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Is Thanksgiving Dying?

I was reading a blog post on Patheos  about society and merchants killing Thanksgiving.  I found it an  interesting read and I had to sit and think about the idea a bit. The  blogger, I think, got it right in some ways and wrong in others.  Since I  am most likely older than the blogger (I painfully admit this), I can  probably add my two cents as to what is happening to the Thanksgiving  holiday in the United States.

What Thanksgiving was in Relation to Christmas

Before  I get some push back, let me state that even though I'm Heathen, I  recognize that the "holiday season" is largely the Christmas season.   That's because the majority of people in the US are still Christian, and  even those who aren't Christian still celebrate Christmas as a secular  holiday.  So even though Christmas is just a hijacked Yule, I'm going to  be a realist here and talk about what the majority of Americans  celebrate.

Thanksgiving was born out of the traditional  harvest festivals. It became an official American holiday in 1863 thanks  to Abraham Lincoln.  Before that, it was mostly celebrated in New  England, although presidents before Lincoln would often declare a day of  Thanksgiving.  If you want the whole story, you can read my post on it.

Thanksgiving,  due to its proximity to Christmas, was a natural start of the holiday  season, once Christmas became popular, thanks to Charles Dickens and  Queen Victoria. (Christmas, by the way, was not that popular of a  holiday in the New World, thanks to our Puritan founders.)  Even in  Europe, Christmas was unpopular by the 19th century, requiring Dickens  to give it a facelift.  In Medieval times, it was a time of communal  feasting and playing games.  Much of that stopped abruptly when the  Black Death hit. 

So, by the time World War II came  along, Christmas had enjoyed enough popularity to have President  Franklin D. Roosevelt tinker with the date of Thanksgiving to be the  last Thursday of the month so that merchants could plan their holiday  sales.  Seriously.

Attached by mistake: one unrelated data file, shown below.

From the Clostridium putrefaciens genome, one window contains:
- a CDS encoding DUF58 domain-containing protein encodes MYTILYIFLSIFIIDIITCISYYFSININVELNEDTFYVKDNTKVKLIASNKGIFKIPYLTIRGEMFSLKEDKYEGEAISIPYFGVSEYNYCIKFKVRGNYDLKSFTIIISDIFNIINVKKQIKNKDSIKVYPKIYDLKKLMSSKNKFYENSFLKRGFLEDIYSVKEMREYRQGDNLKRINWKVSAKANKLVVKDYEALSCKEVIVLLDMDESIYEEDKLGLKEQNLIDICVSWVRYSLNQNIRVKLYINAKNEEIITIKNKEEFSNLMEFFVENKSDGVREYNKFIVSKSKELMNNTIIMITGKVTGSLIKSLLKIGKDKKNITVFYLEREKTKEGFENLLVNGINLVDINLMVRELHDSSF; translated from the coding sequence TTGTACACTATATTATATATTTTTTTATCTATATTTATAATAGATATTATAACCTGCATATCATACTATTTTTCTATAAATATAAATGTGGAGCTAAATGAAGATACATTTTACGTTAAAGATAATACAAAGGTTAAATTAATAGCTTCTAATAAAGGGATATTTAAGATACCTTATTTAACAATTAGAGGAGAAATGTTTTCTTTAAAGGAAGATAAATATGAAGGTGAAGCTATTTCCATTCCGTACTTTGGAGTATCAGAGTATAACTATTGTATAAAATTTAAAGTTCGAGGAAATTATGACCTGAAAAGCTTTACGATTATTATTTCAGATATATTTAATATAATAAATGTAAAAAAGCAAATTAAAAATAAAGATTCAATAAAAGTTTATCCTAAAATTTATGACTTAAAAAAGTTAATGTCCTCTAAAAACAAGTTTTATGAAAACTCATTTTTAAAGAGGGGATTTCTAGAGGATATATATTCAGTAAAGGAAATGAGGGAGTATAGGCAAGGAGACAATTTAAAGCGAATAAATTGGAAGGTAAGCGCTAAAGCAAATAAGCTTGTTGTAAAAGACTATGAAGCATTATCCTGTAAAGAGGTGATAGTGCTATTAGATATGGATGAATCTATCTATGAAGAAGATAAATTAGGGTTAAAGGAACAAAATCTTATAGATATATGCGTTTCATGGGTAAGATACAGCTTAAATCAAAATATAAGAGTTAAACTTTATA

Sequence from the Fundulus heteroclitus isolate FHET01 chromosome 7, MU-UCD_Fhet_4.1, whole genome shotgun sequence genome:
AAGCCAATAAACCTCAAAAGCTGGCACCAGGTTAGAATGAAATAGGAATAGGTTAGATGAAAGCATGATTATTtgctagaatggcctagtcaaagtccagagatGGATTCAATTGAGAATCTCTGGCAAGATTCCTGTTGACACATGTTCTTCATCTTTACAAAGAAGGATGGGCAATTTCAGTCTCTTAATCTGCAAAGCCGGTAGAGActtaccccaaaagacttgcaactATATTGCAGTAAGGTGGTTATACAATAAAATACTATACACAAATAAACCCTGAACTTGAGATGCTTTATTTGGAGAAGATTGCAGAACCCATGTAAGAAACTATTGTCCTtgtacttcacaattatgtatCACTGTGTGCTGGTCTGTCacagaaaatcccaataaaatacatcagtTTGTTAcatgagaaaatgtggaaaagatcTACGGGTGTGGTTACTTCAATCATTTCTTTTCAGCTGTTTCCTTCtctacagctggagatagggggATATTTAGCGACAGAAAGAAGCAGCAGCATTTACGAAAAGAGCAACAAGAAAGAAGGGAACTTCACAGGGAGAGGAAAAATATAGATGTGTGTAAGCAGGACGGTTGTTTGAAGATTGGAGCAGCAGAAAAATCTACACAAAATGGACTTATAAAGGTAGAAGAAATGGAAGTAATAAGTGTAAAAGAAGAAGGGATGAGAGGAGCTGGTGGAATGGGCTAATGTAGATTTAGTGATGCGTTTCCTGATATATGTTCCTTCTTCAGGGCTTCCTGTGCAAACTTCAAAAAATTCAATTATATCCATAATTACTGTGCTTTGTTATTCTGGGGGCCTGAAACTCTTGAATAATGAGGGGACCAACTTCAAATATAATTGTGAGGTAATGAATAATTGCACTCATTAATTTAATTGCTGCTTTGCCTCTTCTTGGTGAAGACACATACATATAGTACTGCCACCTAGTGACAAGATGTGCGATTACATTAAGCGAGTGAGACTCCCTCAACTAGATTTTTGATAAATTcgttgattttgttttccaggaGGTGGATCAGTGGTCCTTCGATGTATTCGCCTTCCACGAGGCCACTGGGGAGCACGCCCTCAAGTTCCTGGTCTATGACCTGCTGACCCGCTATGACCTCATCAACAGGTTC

Thanksgiving and the Christmas Buying Season

The  blogger bemoaned the fact that Thanksgiving is being run over by black  Friday sales that start on Thursday in the hopes to lure more shoppers  to buy.  And in truth, the holiday season is often a make or break time  for many merchants. But should it mean that the stores should be open  for you to buy stuff when people should be staying home with their  families?

As old as I am (old as dirt, I reckon), I  seem to recall that the Christmas buying season started around  Thanksgiving, but I don't remember Black Fridays until at least the 70s,  but the term was coined in the 50s because cops had to pull 12 hour shifts to deal with the shoppers.   Since I didn't live in Philadelphia, that's probably why I don't  remember it much when I was a kid.  This Christmas shopping on  Thanksgiving is a headache and one either people will embrace or decide  to skip.  It depends on how popular it will be for the trend to survive,  but I'm counting on people to use their smartphones and buy online on  Thanksgiving.

What I'm More Concerned With

As depressing  as Christmas shopping taking over Thanksgiving is, I'm more concerned  with the lack of association of the Thanksgiving and Harvest festivals.   Sure, kids learn to draw turkeys and pumpkins and corn, but in most  cases kids don't see turkeys other than in books and in videos and have  never stepped foot in a field where corn and pumpkins are grown.  They  and probably their parents look at the world through their extremely  urban or suburban living.  Sure, they might get a chance to visit a farm  on a school trip, but that really is about the extent.  So when they  have their highly processed bird at Thanksgiving, they haven't really  had a connection to the harvest.  Instead, it's an excuse to eat and  then sit on the couch and play video games or watch football. And yes.  we look at Thanksgiving as the beginning of the Christmas buying  season.  Yay.  

There's a town I enter when I hunt in a  certain area which has an honest-to-gods harvest festival annually.   That's because it's a farm town.  When I saw the signs, I was delighted  and intrigued.  If it weren't hunting season, I'd be there just to watch  what went on.  Unfortunately Skadi has not gifted me an elk this season  thus far, so I'm busy looking for those.

Understanding  harvest, which is where Thanksgiving comes from, is important.  Knowing  where our food is from.  Actually growing crops and tending livestock.  Thanking Freyr for the abundance. Saving the last sheaf of wheat for the  wights and gods.  Remembering ancestors.  That's what I believe is  endangered.  

Thanksgiving will undoubtedly morph into  something more commercial, if Madison Avenue has its way.  But hopefully  as Heathenism grows, perhaps more people will pay attention to its  roots and recognize the importance of Harvest.

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